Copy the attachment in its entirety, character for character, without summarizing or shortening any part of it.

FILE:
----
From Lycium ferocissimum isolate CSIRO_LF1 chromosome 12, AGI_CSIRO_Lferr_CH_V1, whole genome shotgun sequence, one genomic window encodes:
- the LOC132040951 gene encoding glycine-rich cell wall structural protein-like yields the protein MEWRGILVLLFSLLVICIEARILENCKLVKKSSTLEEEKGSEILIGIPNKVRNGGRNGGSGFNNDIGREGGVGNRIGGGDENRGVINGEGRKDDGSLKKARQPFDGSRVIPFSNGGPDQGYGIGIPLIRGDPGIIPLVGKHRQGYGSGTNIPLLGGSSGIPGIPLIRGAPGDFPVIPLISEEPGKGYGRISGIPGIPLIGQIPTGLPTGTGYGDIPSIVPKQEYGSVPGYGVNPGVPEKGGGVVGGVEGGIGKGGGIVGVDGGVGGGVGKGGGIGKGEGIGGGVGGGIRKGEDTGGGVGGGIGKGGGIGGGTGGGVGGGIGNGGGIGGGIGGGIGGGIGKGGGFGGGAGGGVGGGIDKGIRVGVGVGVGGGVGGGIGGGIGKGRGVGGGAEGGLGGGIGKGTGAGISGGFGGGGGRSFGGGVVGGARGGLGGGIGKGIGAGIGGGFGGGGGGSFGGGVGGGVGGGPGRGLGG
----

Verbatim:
From Lycium ferocissimum isolate CSIRO_LF1 chromosome 12, AGI_CSIRO_Lferr_CH_V1, whole genome shotgun sequence, one genomic window encodes:
- the LOC132040951 gene encoding glycine-rich cell wall structural protein-like yields the protein MEWRGILVLLFSLLVICIEARILENCKLVKKSSTLEEEKGSEILIGIPNKVRNGGRNGGSGFNNDIGREGGVGNRIGGGDENRGVINGEGRKDDGSLKKARQPFDGSRVIPFSNGGPDQGYGIGIPLIRGDPGIIPLVGKHRQGYGSGTNIPLLGGSSGIPGIPLIRGAPGDFPVIPLISEEPGKGYGRISGIPGIPLIGQIPTGLPTGTGYGDIPSIVPKQEYGSVPGYGVNPGVPEKGGGVVGGVEGGIGKGGGIVGVDGGVGGGVGKGGGIGKGEGIGGGVGGGIRKGEDTGGGVGGGIGKGGGIGGGTGGGVGGGIGNGGGIGGGIGGGIGGGIGKGGGFGGGAGGGVGGGIDKGIRVGVGVGVGGGVGGGIGGGIGKGRGVGGGAEGGLGGGIGKGTGAGISGGFGGGGGRSFGGGVVGGARGGLGGGIGKGIGAGIGGGFGGGGGGSFGGGVGGGVGGGPGRGLGG